Wednesday, July 18


The four of us met with Ashok Khosla, founder of TaraHaat. It's essentially an Internet portal supporting a network of franchised village Internet centers in rural India. It delivers a wide range of social and economic information, as well as educational and other services, earning revenues through fee for service, membership fees, and commissions.

Mr. Khosla invited us to his home to have the meeting. I instantly liked him when I saw him. He was an elderly gentleman. As soon as I met him I got the feeling that he wasn't meeting us as 'competitors' but as partners in change. Hence, he wouldn't hold back information because we may steal his ideas. At our end, since we were quite new in this area, we were there to learn from him and pick his brain about the things he had learned over the years in this space. Also, we also wanted to see if there is anyway we can partner with TaraHaat in the future as our business plan evolves.

The meeting was extremely fruitful. We went into the meeting thinking we'd be out in half an hour. Instead we walked out almost two hours later. Mr. Khosla was very frank about the organization's strengths and weaknesses. He answered our questions and gave us his insights. And he told us some interesting stories.

For example, he told us about this old woman who once came to a TaraHaat center with a Puja thali and flowers. She got on to a computer and soon enough opened a site that showed information and pictures of Badrinath. The old lady did her Puja and then left. This wasn't the first time the old lady had come to the TaraHaat center and done this. The previous week she had visited Kedarnath. She knew she would never be able to go to these holy places so she would come to the Tarahaat center and "visit" them and do her Puja.

The story just showed me that it is hard to assume what access to computer and the internet means to each individual. The internet allowed the old woman to "visit" the places she always wished to go to but just couldn't. Until now.

We finally left the meeting with a lot of information and a lot of things to think about.

And oh, TaraHaat is a publicly traded company for those of you who would consider betting your money on it's success. =)

~ Raina


Viren said...

Puja on the net... hmmm.. interesting.. huge possibilities there.... go Ms.Singh go...

PrajK said...

Are you going to incorporate any of his ideas into your business? And btw, the TaraHaat link you have doesn't work so I couldn't check out Khosla's site.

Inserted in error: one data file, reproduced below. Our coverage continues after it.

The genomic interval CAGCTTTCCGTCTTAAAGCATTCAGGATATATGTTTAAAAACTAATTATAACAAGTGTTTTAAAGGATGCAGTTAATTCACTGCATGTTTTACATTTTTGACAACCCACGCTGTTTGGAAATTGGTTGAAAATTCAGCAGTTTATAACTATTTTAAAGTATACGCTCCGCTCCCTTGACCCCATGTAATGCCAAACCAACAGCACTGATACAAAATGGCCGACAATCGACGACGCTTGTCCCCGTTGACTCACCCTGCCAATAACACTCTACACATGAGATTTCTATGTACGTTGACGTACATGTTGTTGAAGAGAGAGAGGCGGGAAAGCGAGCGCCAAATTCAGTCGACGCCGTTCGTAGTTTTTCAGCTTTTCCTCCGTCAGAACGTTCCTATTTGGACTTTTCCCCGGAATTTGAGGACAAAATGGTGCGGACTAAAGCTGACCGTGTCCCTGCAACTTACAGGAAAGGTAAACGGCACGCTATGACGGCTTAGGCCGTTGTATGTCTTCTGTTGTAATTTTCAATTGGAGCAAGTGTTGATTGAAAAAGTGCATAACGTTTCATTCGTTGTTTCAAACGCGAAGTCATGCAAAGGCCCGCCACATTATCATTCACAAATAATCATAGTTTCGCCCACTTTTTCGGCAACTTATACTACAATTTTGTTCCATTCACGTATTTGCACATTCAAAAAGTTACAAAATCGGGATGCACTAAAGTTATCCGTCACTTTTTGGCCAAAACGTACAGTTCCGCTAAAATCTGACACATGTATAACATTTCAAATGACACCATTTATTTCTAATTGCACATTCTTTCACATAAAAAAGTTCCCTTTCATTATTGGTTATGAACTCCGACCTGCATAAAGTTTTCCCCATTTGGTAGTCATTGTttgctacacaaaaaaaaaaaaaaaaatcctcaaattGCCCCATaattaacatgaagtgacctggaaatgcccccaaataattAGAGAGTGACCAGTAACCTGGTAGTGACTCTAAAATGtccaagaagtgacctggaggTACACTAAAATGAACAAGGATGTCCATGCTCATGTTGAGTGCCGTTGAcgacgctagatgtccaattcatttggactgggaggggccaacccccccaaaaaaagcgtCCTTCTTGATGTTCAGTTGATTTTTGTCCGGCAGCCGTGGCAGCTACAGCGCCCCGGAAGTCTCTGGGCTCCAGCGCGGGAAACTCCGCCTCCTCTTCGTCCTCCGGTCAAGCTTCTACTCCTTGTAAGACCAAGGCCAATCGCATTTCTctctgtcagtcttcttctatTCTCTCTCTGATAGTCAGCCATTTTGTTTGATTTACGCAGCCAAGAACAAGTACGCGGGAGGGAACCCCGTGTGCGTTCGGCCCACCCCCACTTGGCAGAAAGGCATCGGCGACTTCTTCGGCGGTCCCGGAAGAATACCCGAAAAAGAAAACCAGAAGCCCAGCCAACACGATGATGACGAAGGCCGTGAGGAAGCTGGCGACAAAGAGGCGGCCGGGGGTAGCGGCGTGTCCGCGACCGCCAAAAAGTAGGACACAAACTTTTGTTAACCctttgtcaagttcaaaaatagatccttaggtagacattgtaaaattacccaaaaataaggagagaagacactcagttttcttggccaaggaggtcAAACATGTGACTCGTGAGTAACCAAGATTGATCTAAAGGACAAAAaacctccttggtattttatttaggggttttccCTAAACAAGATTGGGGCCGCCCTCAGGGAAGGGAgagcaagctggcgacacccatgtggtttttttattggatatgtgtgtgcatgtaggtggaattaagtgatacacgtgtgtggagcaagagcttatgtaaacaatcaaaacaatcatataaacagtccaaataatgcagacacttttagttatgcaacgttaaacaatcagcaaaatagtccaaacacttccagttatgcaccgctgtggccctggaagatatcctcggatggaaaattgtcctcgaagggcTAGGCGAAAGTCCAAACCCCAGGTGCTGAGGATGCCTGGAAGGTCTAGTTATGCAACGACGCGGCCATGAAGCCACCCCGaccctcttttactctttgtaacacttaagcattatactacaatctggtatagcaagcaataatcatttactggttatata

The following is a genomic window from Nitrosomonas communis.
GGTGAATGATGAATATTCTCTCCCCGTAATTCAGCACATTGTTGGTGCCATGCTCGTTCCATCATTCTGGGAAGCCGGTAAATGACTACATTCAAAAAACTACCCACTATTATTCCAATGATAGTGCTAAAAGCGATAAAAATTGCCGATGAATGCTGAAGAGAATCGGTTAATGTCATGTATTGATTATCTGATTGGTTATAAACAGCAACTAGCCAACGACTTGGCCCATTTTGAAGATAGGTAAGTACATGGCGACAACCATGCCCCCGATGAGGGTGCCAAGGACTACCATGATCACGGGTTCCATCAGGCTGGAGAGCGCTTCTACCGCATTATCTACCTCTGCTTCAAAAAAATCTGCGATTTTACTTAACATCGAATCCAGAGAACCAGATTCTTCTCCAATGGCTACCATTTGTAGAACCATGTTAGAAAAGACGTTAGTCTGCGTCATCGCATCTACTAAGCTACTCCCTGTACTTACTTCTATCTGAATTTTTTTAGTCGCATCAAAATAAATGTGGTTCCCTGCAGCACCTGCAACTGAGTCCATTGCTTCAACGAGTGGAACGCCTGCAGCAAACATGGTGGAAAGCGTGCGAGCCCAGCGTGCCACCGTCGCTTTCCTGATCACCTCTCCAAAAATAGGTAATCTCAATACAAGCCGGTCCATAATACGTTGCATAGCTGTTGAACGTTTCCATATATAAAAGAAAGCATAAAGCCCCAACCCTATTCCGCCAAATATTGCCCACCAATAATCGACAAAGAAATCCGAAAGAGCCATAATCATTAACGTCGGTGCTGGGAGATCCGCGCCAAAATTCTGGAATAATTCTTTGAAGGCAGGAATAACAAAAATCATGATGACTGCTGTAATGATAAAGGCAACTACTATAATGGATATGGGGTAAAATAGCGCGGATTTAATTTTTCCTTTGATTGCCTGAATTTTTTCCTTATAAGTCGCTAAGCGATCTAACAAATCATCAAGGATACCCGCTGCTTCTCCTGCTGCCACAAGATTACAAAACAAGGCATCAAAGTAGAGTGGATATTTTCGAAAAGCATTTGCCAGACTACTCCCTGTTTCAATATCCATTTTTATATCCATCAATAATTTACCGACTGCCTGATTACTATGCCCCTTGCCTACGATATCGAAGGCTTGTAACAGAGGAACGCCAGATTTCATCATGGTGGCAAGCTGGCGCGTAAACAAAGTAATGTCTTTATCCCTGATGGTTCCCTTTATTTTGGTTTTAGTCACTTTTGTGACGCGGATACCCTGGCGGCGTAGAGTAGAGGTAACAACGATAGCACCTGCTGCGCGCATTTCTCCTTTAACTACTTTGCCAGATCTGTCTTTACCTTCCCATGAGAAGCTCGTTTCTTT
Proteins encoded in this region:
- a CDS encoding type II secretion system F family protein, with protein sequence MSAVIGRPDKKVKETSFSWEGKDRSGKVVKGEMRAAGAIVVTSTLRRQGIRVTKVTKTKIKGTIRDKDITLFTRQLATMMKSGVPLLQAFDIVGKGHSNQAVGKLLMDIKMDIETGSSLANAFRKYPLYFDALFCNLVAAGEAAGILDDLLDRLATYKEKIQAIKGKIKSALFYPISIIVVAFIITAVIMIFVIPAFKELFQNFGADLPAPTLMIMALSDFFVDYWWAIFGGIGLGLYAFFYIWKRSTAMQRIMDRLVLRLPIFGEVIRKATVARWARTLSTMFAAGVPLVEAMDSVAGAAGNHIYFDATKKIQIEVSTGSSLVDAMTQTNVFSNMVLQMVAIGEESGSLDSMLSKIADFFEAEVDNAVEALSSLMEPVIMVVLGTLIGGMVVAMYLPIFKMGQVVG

nirvaana said...

the idea is brilliant and has tremendous potential, however, I am not sure if I agree with the business model. The whole purpose behind this is to serve the poor. Why should they be charged membership fees? There are other ways to monetize this, like generate advertising revenue from companies that want to sell to these rural areas, or even advertise something that is related to the activities that villagers most frequently do. If the number of women who perform Badrinath puja on the internet forms a significant chunk, there is a fair likelihood that these women are interested in other religious activities, and could be connected with advertisers who provide religious goods and services. Bottom line, if you charge the villager membership fees, then the true value of this noble endeavor is still unlocked.

shivendu said...

I differ with Niravaan....there should be some token amount charged, no matter how noble the cause is.Freebies have never been valued in this country.Same should be applied to any new initiative of Hiwel too.How much, doesnt matters, but plz do charge something for anything you provide.


Sonzy said...

Well, interesting post. Though I could never find the place / exchange where TARAHAAT is traded.
NSE, BSE, where ? Or maybe some overseas exchange ? Kindly specify.

Ramsu said...

Interesting story, that.

I remember there used to be a website that allowed you to do an e-Puja, using some primitive graphics. I didn't think that site would work, but some people I know used to visit that site every day.

Quite an interesting blog you have here - Shradha pointed me to it a while ago and I've been following it semi-regularly ever since. Keep blogging, folks!